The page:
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David Cameron refuses to apologise for poll tax

David Cameron said 'the council tax is a much better replacement.' Picture: PA

David Cameron said 'the council tax is a much better replacement.' Picture: PA

  • by DAVID MADDOX
 

DAVID Cameron has refused to apologise for the poll tax after he was challenged about his party’s decision to introduce it a year early in Scotland 25 years ago.

During Prime Minister’s questions (PMQs) Motherwell Labour MP Frank Roy reminded Mr Cameron of the anniversary of Margaret Thatcher’s government’s decision to “impose the poll tax on the people of Scotland” and demanded an apology.

But Mr Cameron said: “My views on this are well known. I think the council tax is a much better replacement.”

He said the issue was to keep the cost of the council tax down.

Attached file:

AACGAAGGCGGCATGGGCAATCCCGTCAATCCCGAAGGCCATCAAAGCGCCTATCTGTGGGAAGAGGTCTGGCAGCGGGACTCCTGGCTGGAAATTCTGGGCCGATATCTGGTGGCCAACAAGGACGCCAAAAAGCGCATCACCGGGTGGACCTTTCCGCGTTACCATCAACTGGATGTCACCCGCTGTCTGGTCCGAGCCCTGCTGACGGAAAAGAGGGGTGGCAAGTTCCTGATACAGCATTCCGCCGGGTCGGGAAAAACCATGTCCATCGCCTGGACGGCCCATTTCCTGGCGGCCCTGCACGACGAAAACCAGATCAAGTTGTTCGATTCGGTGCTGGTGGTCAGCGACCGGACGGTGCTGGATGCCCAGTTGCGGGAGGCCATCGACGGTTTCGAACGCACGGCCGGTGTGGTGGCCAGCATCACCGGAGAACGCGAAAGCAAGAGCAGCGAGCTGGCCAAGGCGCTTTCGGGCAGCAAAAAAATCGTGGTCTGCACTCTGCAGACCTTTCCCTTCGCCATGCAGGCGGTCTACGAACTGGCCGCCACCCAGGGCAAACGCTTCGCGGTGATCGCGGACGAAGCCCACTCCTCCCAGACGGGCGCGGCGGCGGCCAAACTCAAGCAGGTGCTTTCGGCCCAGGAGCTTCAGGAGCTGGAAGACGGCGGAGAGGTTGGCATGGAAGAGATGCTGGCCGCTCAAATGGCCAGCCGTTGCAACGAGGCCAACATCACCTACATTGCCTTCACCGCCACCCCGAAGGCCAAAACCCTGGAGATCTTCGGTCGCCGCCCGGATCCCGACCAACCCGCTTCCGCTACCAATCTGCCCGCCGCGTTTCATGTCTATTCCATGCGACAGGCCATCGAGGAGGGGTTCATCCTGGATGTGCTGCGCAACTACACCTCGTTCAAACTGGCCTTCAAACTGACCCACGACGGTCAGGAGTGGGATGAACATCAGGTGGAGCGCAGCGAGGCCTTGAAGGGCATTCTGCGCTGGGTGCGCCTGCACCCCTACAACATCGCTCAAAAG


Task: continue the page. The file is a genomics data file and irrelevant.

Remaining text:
He added: “That is why on this side of the House we support a freeze.”

Earlier in PMQs Glasgow Central Labour MP Anas Sarwar, the deputy leader of Scottish Labour, reminded Mr Cameron that it was the SNP’s support for a no-confidence motion in Jim Callaghan’s Labour government in 1979 that led to Mrs Thatcher coming to power.

He said that the Conservatives and SNP both now support cutting tax for the wealthy by reducing corporation tax.

He added: “Doesn’t this show that it is not separation Scotland needs but liberation from Tory economic policies.”

Mr Cameron replied: “I am glad he has reminded me of the one useful thing the SNP have done in their history.”

He added that the reduction in corporation tax to 21 per cent will “attract new businesses to Scotland, England, Wales and Northern Ireland.”

 

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